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For the phenylpropene derivative, see apiole.

Apiol, also known as 'liquid apiol' or 'green oil of parsley' is the extracted oleoresin of parsley, rather than the distilled oil. Due to its similarity to the term apiole, care should be taken to avoid confusion.[1] Apiol is an irritant and, in high doses, it can cause liver and kidney damage.[2] Cases of death due to attempted abortion using apiol have been reported.[3][4]

Hippocrates wrote about parsley as a herb to cause an abortion.[5] Plants containing apiole were used by women in the Middle Ages to terminate pregnancies.

Its use was widespread in the USA, often as ergoapiol or apergol, until a highly toxic adulterated product containing apiol and tri-ortho-cresyl phosphate (also famous as the adulterant added to Jamaican ginger) was introduced on the American market.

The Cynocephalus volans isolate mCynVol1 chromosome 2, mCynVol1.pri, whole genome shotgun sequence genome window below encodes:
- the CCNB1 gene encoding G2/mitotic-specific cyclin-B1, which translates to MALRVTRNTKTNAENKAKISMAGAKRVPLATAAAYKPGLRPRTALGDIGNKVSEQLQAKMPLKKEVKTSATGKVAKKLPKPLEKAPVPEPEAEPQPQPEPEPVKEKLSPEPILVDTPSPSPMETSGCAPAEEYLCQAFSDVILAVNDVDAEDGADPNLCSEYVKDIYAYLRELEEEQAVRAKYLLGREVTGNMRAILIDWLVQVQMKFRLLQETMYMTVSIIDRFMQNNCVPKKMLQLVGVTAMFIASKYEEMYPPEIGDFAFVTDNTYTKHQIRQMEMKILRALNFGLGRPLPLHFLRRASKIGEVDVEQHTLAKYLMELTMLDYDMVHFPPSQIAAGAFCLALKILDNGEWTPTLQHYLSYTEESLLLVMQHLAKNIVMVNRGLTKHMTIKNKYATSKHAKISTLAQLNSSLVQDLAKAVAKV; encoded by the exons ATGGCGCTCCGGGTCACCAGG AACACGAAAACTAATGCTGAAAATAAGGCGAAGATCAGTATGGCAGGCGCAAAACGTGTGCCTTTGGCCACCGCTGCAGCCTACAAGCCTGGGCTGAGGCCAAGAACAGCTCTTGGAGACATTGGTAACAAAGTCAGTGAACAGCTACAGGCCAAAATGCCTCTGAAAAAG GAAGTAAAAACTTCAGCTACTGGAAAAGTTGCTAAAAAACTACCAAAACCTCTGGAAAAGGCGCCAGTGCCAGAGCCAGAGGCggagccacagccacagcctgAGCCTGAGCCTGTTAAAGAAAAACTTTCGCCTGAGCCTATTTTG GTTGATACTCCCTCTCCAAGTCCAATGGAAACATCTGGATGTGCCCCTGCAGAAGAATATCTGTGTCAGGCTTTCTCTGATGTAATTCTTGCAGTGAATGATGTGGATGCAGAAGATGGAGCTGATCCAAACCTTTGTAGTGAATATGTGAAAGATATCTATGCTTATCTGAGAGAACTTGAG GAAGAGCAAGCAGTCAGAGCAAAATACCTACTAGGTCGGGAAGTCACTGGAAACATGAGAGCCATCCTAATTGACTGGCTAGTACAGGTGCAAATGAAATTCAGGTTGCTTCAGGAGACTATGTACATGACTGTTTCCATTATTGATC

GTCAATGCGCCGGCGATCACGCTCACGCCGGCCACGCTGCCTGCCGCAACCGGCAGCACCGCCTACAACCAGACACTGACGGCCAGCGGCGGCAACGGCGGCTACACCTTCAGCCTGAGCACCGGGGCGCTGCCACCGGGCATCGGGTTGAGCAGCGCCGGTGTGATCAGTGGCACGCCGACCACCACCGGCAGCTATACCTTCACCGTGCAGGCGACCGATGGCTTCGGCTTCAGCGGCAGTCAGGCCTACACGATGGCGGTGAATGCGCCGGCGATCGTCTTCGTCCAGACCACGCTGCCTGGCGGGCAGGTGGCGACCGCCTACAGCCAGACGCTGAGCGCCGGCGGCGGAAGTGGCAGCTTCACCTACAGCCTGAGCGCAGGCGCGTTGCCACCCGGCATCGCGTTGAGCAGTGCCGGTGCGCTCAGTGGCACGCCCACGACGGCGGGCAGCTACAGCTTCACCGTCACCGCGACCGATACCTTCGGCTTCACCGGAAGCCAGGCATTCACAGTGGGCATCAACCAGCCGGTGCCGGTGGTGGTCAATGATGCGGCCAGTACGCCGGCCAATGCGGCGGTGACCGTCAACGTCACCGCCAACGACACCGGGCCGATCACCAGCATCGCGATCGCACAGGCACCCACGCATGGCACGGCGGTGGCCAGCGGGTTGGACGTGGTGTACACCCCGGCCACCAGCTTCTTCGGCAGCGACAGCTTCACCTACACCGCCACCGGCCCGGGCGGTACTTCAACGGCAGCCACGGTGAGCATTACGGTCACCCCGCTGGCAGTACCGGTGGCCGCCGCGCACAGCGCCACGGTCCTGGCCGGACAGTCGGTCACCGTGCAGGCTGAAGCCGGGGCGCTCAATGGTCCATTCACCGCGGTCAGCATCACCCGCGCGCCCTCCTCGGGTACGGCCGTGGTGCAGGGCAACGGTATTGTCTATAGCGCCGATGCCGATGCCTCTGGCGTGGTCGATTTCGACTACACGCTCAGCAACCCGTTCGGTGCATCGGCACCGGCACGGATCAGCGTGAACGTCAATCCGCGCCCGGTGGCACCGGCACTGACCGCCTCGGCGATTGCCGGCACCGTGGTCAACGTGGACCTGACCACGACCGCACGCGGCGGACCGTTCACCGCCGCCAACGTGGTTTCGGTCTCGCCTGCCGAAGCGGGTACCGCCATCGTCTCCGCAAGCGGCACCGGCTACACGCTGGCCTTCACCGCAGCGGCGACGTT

Now that safer methods of abortion are available, apiol is almost forgotten.


  1. ^ Shulgin AT, Dr. (Apr 23, 1966). "Possible implication of myristicin as a psychotropic substance". Nature 210 (5034). pp. 380–4. 
  2. ^ Amerio A; De Benedictis G; Leondeff J; et al. (Jan–Apr 1968). "Nephropathy due to apiol". Minerva Nefrol (in Italian) 15 (1). pp. 49–70. 
  3. ^ Quinn LJ; Harris C; Joron GE (Apr 15, 1958). "Apiol poisoning". Can Med Assoc J 78 (8). pp. 635–6. 
  4. ^ Hermann K; Le Roux A; Fiddes FS (Jun 16, 1956). "Death from apiol used as abortifacient". Lancet 270 (6929). pp. 937–9. 
  5. ^ Sage-Femme Collective (2008). Natural Liberty: Rediscovering Self-Induced Abortion Methods. Sage-Femme Collective. ISBN 978-0964592001.